Collateral, again, understanding what I think the call should be based on my own valuation in my own negotiated terms of ISDAs and CSA. And comparing that to statements that are coming in from counterparties. This stuff has got much more standardized over the years. So we’re set up to immediately consume those collateral statements when they come in from counterparties and give you a comparative analysis. That’s very hard to do without the automation and the technology products. So transparency of what I think the cost should be and whether or not I should dispute with my counterparty. And the same thing with margin. What’s my PB charging me for this portfolio? What are the add-ons? Why did I see a spike in my margin requirement? Because of a concentration add on today? What was behind that? So drill-down capability there, and transparency into the underlying [cause].

Paul Calderone 15:50
And finally, as I said, counterparty health and counterparty management, what’s my wallet spend? This concept of net and gross wallet. What have I paid them gross, what do I think they’ve approximately made off for me net, is an important one that we’ve been out with for several years. And as I said, the just the exposure itself. So if that counterparty goes under, how much of my assets are at risk, or exposed at any given time? So, all these metrics, transparency, really strong theme across all of these.

Terrance O’Malley 16:25
Paul, is there a point in the evolution of an investment management firm, where your products, your services make more sense than maybe for a startup manager that’s got one prime broker and a counterparty or two?

Paul Calderone 16:38
You know, again, just a little bit of the evolution. Hazeltree was much more focused on the larger, more complex hedge funds with having a more workflow solution. ENSO had been focused a little more on the core long, short equity players with analytics and had come out with some offerings that were more geared toward emerging managers. With the combination of the two companies now, with the acquisition, we kind of cover a good spectrum. And likewise, we do have distribution partners with administrators as well, like HedgeServ. So smaller, much smaller hedge funds can get access to the products through our distribution partners now, increasingly. So yes, even startup, even if they’ve got a couple of prime brokers, can use it and can make good use of it. So, you know, if it’s a pure startup, one prime broker, you probably don’t need it yet. But we feel like as soon as you start to introduce some of this complexity, as I say, you can make good use of the products.

Terrance O’Malley 17:36
So Paul, we’d be remiss if we didn’t talk, at least a little bit, about the impact of the Coronavirus and what that is having on the business and your firm. And have there been a few lessons learned from that so far?

Paul Calderone 17:50
Yes, sure. We put out a white paper a couple of weeks ago. So three things. The impact toward cash and liquidity. Again, this time around, during a crisis, a de-leveraging, a buildup of cash, a flight to quality, a flight to safety through mechanisms where it’s easy to push a button and sweep excess cash out to money market funds. That’s a very strong theme that we’ve been seeing. So you know, we’re in the middle of all that. We’ve seen a lot of flows to money funds, and we’re an enabler of that. So that’s a good one for us to be in the middle of.

Paul Calderone 18:24
The second one is really around collateral calls. So again, like the last crisis, strong spike in collateral call volume, some of the middle office teams got overwhelmed with their managing of calls with counterparties – with all the volatility in the markets and the valuations going haywire. So we’ve actually seen an increase to our sales pipeline because of that, because people sort of threw up their hands and said, “Oh, yeah, we need a solution now, once the for all.” And then finally would be managing of counterparties. As often as you can, you want to be watching the health of those counterparties. Luckily, this time around, we haven’t seen banks be in crisis. But last time, it was very much a crisis around banks. So that idea of being able to understand how much exposure you have to a given counterparty and then do something about it, potentially move your business away if you have to, is an important part. So counterparty management and monitoring of their health and the relative exposure you have to those counterparties. Yes, so we’ve covered those in the white paper and continuing to watch this space.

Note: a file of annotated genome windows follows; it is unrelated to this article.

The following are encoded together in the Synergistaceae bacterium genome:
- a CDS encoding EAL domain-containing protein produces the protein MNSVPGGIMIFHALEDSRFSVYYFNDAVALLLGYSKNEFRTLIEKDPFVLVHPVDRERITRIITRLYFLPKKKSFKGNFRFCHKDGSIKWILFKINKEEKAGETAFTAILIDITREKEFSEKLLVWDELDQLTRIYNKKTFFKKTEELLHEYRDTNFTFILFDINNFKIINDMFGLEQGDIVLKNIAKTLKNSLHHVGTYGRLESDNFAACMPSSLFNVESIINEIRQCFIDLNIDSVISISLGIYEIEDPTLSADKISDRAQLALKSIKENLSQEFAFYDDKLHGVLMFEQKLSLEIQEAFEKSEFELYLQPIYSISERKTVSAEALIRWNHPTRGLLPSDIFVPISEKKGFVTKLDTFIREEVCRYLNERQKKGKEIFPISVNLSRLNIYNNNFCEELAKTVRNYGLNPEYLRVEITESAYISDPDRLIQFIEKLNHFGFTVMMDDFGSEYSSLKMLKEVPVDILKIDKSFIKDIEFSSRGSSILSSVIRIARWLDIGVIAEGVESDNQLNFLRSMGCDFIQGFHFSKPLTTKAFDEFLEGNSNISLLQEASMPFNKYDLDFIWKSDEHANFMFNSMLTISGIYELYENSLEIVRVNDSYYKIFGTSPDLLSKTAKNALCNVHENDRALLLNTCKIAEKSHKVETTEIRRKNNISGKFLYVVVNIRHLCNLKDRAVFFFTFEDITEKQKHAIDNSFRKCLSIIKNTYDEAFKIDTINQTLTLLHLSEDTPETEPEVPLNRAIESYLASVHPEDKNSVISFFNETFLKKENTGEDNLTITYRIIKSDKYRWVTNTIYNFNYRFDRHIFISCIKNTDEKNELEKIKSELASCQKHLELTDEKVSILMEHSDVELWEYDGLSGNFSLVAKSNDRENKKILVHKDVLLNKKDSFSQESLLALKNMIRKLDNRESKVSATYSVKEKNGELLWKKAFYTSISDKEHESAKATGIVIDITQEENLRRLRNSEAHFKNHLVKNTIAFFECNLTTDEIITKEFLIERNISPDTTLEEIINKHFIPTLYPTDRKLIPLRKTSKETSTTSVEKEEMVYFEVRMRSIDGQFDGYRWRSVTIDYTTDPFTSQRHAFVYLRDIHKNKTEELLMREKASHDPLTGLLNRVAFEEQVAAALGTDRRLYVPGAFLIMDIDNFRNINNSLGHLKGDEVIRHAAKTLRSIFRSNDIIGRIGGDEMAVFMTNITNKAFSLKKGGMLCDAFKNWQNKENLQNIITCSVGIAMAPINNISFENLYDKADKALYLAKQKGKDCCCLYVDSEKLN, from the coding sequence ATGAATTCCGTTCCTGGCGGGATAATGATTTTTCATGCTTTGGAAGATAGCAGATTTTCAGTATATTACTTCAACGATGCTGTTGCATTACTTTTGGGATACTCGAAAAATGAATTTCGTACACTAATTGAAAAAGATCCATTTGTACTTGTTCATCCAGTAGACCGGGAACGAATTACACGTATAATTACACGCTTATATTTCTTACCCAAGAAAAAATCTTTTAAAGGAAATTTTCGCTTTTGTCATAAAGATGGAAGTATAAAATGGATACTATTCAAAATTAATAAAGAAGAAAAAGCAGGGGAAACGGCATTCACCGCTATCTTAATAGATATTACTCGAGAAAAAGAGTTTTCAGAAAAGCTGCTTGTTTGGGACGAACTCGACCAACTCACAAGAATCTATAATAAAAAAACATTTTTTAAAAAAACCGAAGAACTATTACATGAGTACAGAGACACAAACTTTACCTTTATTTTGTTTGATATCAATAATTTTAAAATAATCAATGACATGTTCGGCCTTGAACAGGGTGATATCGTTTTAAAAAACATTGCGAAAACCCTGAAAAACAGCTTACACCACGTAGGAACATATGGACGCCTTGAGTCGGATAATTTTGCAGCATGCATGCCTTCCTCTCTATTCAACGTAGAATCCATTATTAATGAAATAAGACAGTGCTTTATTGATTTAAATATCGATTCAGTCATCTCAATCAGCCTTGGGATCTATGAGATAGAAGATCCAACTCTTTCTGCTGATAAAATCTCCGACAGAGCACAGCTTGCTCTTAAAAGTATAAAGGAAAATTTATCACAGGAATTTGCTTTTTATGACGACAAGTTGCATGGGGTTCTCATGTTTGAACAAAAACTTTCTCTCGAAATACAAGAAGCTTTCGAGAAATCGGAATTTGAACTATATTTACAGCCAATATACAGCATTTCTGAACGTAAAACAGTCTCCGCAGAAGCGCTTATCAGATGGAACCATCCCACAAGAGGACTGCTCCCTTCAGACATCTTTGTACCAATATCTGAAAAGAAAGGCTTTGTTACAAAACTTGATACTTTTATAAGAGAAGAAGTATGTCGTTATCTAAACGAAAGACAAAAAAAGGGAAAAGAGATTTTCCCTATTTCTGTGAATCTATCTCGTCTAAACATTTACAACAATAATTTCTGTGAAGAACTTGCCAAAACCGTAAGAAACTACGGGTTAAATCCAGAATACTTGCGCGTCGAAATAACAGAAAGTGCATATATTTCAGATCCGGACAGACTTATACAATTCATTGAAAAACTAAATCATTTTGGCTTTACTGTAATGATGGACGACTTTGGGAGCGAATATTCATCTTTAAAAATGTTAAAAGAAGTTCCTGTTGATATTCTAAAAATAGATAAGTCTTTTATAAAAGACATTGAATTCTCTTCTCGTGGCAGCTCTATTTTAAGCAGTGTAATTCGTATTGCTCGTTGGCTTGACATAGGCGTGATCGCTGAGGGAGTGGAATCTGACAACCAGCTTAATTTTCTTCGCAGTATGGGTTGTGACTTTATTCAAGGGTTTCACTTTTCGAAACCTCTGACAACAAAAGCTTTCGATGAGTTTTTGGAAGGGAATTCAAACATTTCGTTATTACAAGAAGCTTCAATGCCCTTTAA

Terrance O’Malley 19:30
Paul, a couple of quick thoughts about the future. I mean, we talked a little bit about how Coronavirus is impacting firms in the market. Beyond that, are there some broader trends that you’re seeing in terms of automation? Are there areas that you would want to share with us?

Paul Calderone 19:44
Yes. A few quick things, especially that are being highlighted now. Again, cloud, absolutely. The security, the cyber security that just keeps getting beefed up and more and more people are accepting of it. Mobile. So in our execution management layer, “You know, okay, I’ve done a wire and I need three people to approve it, let’s say.” We do see that quite often. You want to be able to do that on mobile devices. And so we have recently come out with a mobile enabled app that’s out there now, publicly available for that part of the system. We will continue to do more of that over time – mobile device enabled solutions. And then yes, the other trend is really around, in alternatives for us, is toward private markets. Private equity really keep reading about the flood of cash there. There’s supposedly a trillion and a half of uninvested committed capital in private markets. So that is something we’re positioned for. We continue to see a focus obviously.

Terrance O’Malley 20:47
Thanks, Paul. very insightful, really appreciate you joining us today. If people want to know more about Hazeltree, where can they find that information?

Paul Calderone 20:56
So That’s our website, you’ll see an all new version of that. So, yes, for any questions. And thanks again so much for the time today.

Terrance O’Malley 21:06
Great. Thank you again for being here today.